The [@@split]() method of RegExp instances specifies how String.prototype.split should behave when the regular expression is passed in as the separator.

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regexp[Symbol.split](str, limit)



The target of the split operation.

limit Optional

Integer specifying a limit on the number of splits to be found. The [@@split]() method still splits on every match of this RegExp pattern (or, in the Syntax above, regexp), until the number of split items match the limit or the string falls short of this pattern.

Return value

An Array containing substrings as its elements. Capturing groups are included.


This method is called internally in String.prototype.split() when a RegExp is passed as the separator. For example, the following two examples return the same result.



This method exists for customizing the behavior of split() in RegExp subclasses.

The RegExp.prototype[@@split]() base method exhibits the following behaviors:

  • It starts by using @@species to construct a new regexp, thus avoiding mutating the original regexp in any way.
  • The regexp's g ("global") flag is ignored, and the y ("sticky") flag is always applied even when it was not originally present.
  • If the target string is empty, and the regexp can match empty strings (for example, /a?/), an empty array is returned. Otherwise, if the regexp can't match an empty string, [""] is returned.
  • The matching proceeds by continuously calling this.exec(). Since the regexp is always sticky, this will move along the string, each time yielding a matching string, index, and any capturing groups.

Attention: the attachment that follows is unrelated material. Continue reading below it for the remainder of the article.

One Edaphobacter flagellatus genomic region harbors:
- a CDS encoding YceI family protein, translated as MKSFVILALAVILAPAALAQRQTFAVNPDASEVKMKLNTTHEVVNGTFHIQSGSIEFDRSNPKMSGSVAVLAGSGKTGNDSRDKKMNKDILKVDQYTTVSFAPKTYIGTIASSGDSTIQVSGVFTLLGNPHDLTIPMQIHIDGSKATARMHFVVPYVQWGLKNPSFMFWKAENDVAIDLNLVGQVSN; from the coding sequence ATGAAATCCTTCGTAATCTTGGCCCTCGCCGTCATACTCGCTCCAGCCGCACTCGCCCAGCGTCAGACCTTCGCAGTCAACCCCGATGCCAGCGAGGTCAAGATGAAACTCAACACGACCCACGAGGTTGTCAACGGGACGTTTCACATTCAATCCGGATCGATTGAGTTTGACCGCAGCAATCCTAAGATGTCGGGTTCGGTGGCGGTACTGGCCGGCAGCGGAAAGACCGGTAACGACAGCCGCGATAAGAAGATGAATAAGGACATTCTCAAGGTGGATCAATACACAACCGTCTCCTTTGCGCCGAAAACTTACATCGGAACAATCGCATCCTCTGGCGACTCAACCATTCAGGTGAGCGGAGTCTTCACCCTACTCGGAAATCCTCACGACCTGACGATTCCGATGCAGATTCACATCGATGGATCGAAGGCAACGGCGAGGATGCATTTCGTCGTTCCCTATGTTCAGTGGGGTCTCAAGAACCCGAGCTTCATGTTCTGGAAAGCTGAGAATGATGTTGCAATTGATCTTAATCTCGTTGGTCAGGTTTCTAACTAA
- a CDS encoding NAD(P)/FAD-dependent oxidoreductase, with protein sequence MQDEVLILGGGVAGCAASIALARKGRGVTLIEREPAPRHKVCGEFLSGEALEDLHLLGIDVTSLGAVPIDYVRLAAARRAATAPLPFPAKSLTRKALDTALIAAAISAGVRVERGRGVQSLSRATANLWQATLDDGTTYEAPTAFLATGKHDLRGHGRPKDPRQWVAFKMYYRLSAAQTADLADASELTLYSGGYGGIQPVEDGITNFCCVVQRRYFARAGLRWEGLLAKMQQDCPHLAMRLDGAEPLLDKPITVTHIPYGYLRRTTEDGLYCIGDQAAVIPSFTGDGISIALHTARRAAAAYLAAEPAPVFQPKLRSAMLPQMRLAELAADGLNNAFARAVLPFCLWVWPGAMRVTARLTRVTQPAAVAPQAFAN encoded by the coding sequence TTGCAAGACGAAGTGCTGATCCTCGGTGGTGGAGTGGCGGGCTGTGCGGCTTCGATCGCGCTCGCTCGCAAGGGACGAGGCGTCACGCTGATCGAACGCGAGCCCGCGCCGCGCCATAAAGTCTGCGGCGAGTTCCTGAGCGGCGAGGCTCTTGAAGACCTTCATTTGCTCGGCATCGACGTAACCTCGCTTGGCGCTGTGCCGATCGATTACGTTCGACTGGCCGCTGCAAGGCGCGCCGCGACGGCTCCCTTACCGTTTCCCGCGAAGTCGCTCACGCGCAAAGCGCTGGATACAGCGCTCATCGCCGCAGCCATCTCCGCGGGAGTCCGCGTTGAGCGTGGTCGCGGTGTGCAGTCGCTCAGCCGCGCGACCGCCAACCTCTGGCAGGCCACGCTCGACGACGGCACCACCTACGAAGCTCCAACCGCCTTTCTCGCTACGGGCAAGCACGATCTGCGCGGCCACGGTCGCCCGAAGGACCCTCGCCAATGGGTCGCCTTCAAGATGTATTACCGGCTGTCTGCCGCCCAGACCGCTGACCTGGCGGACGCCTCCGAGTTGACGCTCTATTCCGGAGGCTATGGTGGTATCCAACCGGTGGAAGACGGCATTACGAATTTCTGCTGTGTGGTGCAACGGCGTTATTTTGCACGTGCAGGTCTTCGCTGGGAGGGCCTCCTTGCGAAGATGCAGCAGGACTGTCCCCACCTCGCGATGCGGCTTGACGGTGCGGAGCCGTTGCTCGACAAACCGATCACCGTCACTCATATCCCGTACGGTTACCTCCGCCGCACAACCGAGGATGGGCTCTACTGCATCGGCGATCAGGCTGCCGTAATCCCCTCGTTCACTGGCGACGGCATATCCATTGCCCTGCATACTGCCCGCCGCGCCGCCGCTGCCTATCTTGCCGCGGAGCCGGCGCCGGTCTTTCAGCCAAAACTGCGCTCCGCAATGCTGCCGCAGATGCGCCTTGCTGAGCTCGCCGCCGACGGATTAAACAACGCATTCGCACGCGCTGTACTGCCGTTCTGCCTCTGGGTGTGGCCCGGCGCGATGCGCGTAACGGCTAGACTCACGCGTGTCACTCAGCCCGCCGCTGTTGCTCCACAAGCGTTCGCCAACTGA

• For each match, the substring between the last matched string's end and the current matched string's beginning is first appended to the result array. Then, the capturing groups' values are appended one-by-one.
  • If the current match is an empty string, or if the regexp doesn't match at the current position (since it's sticky), the lastIndex would still be advanced — if the regex is Unicode-aware, it would advance by one Unicode code point; otherwise, it advances by one UTF-16 code unit.
  • If the regexp doesn't match the target string, the target string is returned as-is, wrapped in an array.
  • The returned array's length will never exceed the limit parameter, if provided, while trying to be as close as possible. Therefore, the last match and its capturing groups may not all be present in the returned array if the array is already filled.


Direct call

This method can be used in almost the same way as String.prototype.split(), except the different this and the different order of arguments.

const re = /-/g;
const str = "2016-01-02";
const result = re[Symbol.split](str);
console.log(result); // ["2016", "01", "02"]

Using @@split in subclasses

Subclasses of RegExp can override the [@@split]() method to modify the default behavior.

class MyRegExp extends RegExp {
  [Symbol.split](str, limit) {
    const result = RegExp.prototype[Symbol.split].call(this, str, limit);
    return => `(${x})`);

const re = new MyRegExp("-");
const str = "2016-01-02";
const result = str.split(re); // String.prototype.split calls re[@@split].
console.log(result); // ["(2016)", "(01)", "(02)"]


ECMAScript Language Specification
# sec-regexp.prototype-@@split

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See also